A commemorative postage stamp on the Death Anniversary of Henry Heras :
Issued by India
Issued on Dec 14, 1981
Issued for : Indian P & T Department is privileged to issue a stamp in his honour.
Description of Designs : The stamp, designed by India Security Press, has a portrait of the personality alongwith the facsimile of Indus Valley seals. First day cover, designed by India Security Press, shows the Logo of Heras Institute and Mohenjo-Daro seals. The cancellation was designed by Charanjit Lal.
Type : Stamp, Postal Used
Watermark : No
Colour : Deep Rose–Lilac
Denomination : 35 Paise
Stamp Overall Size : 4.06 x 2.75 cms.
Perforation : 14½ x 14
Stamps Printed : 2.0 Million in sheets of 40
Printers : India Security Press
Name : Enric Heras de Sicars
Born on Sep 11, 1888 at Barcelona, Spain
Died on Dec 14, 1955 at Mumbai, India
- Henry Heras was born in Barcelona, Spain, on 11 September 1888, and did his early studies in that city. He joined the Society of Jesus in 1904, and was ordained priest in 1920. In October 1922 he came to India, and was assigned to St. Xavier’s College, Bombay.
- Fr. Heras was keen to investigate the treasures of Indian history and culture, and at the same time sharply aware of the need to train historiographers. He got his research students interested in similar themes, composing for them a masterly little treatise on The Writing of History. In 1926 he launched the Indian Historical Institute, which was to produce a galaxy of historians and indologists, and was later to be named after him the “Heras Institute of Indian History and Culture”.
- His early work was in Mughal history and Jesuit sources. His first major historical work was on The Aravidu Dynasty of Vijayanagara (1927). Around 1935 Fr. Heras became interested in the discoveries at Mohenjo–Daro and Harappa, and soon all his attention was centered on the problem of deciphering the Indus Valley script. This led to numerous monographs, culminating in his magnum opus, Studied in Proto–Indo–Mediterranean Culture (1955). In this pioneering work he put forward the view that the language of the Indus Valley was proto-Dravidian, ancestor of modern Tamil. He also investigated into the relation between the Indus Valley civilisation and the other ancient civilisations of Sumer, Egypt and the Mediterranean.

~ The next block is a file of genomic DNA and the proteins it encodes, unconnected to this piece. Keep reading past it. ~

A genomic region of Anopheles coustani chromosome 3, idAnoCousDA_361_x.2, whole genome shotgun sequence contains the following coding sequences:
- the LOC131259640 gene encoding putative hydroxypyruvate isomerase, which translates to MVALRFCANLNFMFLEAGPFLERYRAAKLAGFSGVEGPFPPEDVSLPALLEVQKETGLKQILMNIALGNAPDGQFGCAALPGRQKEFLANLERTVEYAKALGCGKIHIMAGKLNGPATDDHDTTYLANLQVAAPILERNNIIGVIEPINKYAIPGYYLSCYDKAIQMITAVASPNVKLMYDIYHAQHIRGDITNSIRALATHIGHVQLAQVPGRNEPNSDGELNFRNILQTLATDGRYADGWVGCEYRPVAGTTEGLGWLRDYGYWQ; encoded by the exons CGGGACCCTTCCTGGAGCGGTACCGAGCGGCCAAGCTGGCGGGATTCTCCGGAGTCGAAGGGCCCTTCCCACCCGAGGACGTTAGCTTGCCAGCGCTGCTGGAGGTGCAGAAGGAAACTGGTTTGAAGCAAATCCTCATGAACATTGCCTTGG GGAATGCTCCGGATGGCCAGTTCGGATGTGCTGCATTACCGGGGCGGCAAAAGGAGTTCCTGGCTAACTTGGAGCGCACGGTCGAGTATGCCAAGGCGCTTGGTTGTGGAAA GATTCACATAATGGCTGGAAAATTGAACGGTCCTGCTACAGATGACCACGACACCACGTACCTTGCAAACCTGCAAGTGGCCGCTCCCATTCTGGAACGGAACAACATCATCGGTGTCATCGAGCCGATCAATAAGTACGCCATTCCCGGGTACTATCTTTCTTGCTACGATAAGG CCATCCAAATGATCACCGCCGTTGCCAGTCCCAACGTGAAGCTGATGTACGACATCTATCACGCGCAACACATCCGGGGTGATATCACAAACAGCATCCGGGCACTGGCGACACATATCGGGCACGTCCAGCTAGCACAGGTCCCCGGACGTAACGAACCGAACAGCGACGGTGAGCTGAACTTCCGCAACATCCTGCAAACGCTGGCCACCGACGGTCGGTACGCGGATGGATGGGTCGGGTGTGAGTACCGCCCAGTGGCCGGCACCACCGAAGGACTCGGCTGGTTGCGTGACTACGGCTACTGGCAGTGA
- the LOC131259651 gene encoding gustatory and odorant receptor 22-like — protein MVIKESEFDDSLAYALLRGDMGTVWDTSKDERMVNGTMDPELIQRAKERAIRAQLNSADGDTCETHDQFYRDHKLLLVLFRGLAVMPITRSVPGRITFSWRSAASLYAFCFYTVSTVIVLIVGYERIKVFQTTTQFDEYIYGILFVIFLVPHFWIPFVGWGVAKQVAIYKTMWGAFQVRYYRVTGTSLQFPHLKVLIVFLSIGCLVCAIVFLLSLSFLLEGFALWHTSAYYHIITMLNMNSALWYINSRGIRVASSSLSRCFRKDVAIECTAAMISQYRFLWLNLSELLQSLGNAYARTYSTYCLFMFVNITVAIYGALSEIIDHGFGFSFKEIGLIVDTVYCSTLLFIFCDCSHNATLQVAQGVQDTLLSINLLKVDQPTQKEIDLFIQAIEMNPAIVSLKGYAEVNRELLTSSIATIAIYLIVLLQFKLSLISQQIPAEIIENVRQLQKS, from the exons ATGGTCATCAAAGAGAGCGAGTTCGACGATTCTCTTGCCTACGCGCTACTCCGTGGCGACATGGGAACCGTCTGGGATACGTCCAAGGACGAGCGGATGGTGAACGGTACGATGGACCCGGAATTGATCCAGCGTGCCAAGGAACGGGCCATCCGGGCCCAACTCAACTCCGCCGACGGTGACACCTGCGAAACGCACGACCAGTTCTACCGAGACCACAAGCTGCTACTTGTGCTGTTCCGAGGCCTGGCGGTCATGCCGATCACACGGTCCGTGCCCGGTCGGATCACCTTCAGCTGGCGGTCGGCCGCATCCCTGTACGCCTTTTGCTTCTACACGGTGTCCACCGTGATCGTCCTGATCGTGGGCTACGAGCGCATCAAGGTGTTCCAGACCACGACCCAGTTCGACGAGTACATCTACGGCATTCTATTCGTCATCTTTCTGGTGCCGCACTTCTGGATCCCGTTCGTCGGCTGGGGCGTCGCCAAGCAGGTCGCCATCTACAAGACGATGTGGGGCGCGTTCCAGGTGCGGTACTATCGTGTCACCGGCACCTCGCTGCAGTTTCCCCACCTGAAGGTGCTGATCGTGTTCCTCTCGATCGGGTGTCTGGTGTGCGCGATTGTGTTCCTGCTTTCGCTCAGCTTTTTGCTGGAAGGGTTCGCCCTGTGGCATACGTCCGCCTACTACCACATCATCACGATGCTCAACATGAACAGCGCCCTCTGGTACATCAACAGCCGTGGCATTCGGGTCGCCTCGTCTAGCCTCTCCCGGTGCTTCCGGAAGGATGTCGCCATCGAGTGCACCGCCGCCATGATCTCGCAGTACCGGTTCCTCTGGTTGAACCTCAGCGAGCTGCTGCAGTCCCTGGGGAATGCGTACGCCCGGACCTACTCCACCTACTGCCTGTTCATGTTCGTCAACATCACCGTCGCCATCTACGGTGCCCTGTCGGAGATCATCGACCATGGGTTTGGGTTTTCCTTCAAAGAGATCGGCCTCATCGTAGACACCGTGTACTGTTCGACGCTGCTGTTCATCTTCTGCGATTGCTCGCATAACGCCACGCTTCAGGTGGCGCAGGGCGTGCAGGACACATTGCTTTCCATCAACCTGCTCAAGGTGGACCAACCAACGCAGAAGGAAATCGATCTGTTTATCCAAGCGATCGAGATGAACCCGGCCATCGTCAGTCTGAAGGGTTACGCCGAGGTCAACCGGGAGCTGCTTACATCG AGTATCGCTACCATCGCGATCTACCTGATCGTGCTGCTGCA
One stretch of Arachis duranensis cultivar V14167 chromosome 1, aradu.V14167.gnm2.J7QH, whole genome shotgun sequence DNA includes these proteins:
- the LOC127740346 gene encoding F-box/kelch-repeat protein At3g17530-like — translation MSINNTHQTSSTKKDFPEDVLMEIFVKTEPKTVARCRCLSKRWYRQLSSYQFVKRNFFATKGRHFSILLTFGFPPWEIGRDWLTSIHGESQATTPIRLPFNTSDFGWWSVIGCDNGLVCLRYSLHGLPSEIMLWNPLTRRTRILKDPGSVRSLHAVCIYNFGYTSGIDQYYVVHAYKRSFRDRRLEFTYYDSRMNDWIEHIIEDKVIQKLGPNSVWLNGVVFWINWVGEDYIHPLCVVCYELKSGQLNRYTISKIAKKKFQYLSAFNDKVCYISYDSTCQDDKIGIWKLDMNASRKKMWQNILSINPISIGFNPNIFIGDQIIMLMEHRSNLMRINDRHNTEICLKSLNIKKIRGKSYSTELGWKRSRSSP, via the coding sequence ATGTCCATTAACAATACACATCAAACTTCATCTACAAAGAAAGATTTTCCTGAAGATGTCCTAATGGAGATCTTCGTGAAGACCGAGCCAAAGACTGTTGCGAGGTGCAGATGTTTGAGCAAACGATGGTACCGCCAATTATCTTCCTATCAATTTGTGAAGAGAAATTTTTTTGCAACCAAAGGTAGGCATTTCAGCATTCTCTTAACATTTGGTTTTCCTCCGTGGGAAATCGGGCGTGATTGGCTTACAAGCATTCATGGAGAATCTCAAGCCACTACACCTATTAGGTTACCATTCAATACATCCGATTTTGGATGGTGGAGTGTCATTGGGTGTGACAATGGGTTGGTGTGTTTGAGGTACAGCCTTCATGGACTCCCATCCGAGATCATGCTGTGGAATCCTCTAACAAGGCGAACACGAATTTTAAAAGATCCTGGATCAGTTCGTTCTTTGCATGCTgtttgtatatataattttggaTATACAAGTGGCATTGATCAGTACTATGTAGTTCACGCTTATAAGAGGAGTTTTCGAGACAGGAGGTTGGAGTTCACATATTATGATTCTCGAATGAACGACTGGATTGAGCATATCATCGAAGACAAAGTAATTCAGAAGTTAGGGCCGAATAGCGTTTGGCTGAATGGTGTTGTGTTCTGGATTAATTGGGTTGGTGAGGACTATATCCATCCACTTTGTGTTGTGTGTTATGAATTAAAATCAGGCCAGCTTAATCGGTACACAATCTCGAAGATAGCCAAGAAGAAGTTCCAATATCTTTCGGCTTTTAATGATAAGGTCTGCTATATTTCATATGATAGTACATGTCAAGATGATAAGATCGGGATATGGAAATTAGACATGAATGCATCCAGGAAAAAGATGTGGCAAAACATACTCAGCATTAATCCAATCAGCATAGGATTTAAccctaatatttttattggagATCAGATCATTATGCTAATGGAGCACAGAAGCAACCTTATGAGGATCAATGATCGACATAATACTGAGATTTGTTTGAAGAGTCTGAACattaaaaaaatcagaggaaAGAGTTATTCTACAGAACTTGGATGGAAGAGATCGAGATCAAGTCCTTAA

- Besides building up the Indian Historical Research Institute, with its excellent library and museum, at St. Xavier’s College, Fr. Heras was also a founder of the Bombay Historical Society. He was an active member of the Indian Historical Records Commission, the Indian History Congress and the International Congress of Historical Sciences.
- His identification with India was total, and on the establishment of the Republic he became an Indian citizen. Fr. Heras was a painstaking researcher with deep fund of knowledge and passion for objectivity. He was far ahead of his times in his interpretation and appreciation of culture of the land of his adoption. He did much to render Christian themes through Indian symbols and styles of art. He encouraged and inspired young artists, and presented their work in exhibitions in Bombay, Rome, Madrid and Lisbon, meriting the title of “Father of Indian Christian Art”. He passed away in Bombay on 14 December 1955.
- (Text by John Correia–Afonso)